Because of the use of the inventive tape, such as the tape illustrated in FIG. 1, in the fabrication of the inventive package 116, the inventive package 116 has numerous advantages over conventionally packaged products. In particular, this package has advertising on it. The advertising is keyed to the particular product contained within inventive package 116. In addition, the information on the tape, illustrating products as it does, also gives information about the type of product inside. It thus acts as a means for insuring that the particular carton containing a particular product is kept in its place, for example, in a warehouse, or the like. Such identification is particularly easy to see due to the use of color and numerous other features which may be used extensively on the inventive tape.
In order to better understand the above advantages of the inventive packing tape and packages, such as finished container 116 embodying the package of the present invention, reference is made to FIG. 1.
The inventive tape 10 includes a number of illustrations of products in a given product family. These illustrations 118 are illustrations of products that are in the same product family as the contents of finished container 116. In accordance with the preferred embodiment, illustrations 118 are in full color in order to convey product information and also serve as advertising. The particular products which are in illustrations 118 are selected because they not only identify a particular product family and thus serve to mark finished packages for purposes of inventory control, but also for advertising purposes, insofar as purchasers of products of the type contained within the finished container 116 are highly likely to purchase products of the type shown in illustrations 118.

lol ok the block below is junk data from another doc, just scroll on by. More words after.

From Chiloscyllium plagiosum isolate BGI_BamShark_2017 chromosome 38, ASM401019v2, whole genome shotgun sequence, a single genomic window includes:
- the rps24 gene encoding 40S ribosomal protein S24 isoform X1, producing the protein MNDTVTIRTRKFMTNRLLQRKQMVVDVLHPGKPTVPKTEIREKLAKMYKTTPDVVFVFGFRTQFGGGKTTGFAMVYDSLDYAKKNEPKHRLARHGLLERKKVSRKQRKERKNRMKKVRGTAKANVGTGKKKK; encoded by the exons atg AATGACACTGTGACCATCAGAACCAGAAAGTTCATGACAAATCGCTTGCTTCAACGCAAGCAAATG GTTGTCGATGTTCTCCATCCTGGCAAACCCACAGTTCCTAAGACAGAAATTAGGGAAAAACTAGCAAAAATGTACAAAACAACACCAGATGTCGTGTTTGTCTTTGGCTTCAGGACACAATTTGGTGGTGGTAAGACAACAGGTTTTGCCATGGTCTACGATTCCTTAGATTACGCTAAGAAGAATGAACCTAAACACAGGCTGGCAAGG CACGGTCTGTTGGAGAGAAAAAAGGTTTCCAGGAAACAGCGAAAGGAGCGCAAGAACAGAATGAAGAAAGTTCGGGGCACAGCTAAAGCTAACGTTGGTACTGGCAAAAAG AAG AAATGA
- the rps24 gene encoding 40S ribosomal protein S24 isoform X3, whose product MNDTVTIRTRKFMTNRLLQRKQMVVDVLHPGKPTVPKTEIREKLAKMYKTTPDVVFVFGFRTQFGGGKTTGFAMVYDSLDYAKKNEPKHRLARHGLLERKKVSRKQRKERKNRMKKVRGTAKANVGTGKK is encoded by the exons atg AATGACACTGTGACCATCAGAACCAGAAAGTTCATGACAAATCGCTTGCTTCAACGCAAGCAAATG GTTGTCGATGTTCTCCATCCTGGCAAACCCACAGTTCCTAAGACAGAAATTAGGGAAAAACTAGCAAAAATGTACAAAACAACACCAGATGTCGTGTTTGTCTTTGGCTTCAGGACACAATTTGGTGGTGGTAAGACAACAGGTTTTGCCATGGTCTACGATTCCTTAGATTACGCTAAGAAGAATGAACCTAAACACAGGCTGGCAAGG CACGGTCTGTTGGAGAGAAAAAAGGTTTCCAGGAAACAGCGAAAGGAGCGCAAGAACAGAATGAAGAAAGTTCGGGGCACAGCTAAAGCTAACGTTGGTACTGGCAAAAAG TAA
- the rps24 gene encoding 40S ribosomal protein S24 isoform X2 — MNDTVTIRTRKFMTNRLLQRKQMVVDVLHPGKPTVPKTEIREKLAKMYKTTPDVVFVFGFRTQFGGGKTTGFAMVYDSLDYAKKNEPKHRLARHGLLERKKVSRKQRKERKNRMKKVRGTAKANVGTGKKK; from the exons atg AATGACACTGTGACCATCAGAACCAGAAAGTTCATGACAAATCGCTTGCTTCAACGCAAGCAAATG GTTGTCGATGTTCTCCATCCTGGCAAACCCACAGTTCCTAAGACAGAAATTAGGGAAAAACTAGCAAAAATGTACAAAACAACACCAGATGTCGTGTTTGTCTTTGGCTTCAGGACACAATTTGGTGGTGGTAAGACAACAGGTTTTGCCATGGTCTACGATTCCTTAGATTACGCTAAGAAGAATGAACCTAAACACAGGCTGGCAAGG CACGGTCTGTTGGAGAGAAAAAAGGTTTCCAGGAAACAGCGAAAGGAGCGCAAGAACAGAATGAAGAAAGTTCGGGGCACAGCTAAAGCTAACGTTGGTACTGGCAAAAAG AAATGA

- “IF SEAL ON TAPE IS BROKEN-PLEASE DO NOT ACCEPT PACKAGE”.
In addition, the inventive tape may be color-coded by having a colored background 120. However as illustrated in FIG. 1, background 120 is white and color coding is provided by squares of color 122 adjacent illustrations of products 124. Additional advertising value is provided by marking the inventive tape with the name of a manufacturer as illustrated by company name 126 and company logo 128. The inventive tape may also be marked with an alphanumeric indication of the product family as illustrated by marking 130. It is also possible for the inventive tape to serve as a device for indicating whether or not the package has been tampered with and advising the customer of the same via the alphanumeric advice 16 which reads:
An alternative embodiment is illustrated in FIG. 11. Generally, similar parts or parts performing analogous, corresponding or identical functions to those of the FIG. 10 embodiment are numbered herein with numbers which differ from those of the earlier embodiment by multiples of one hundred.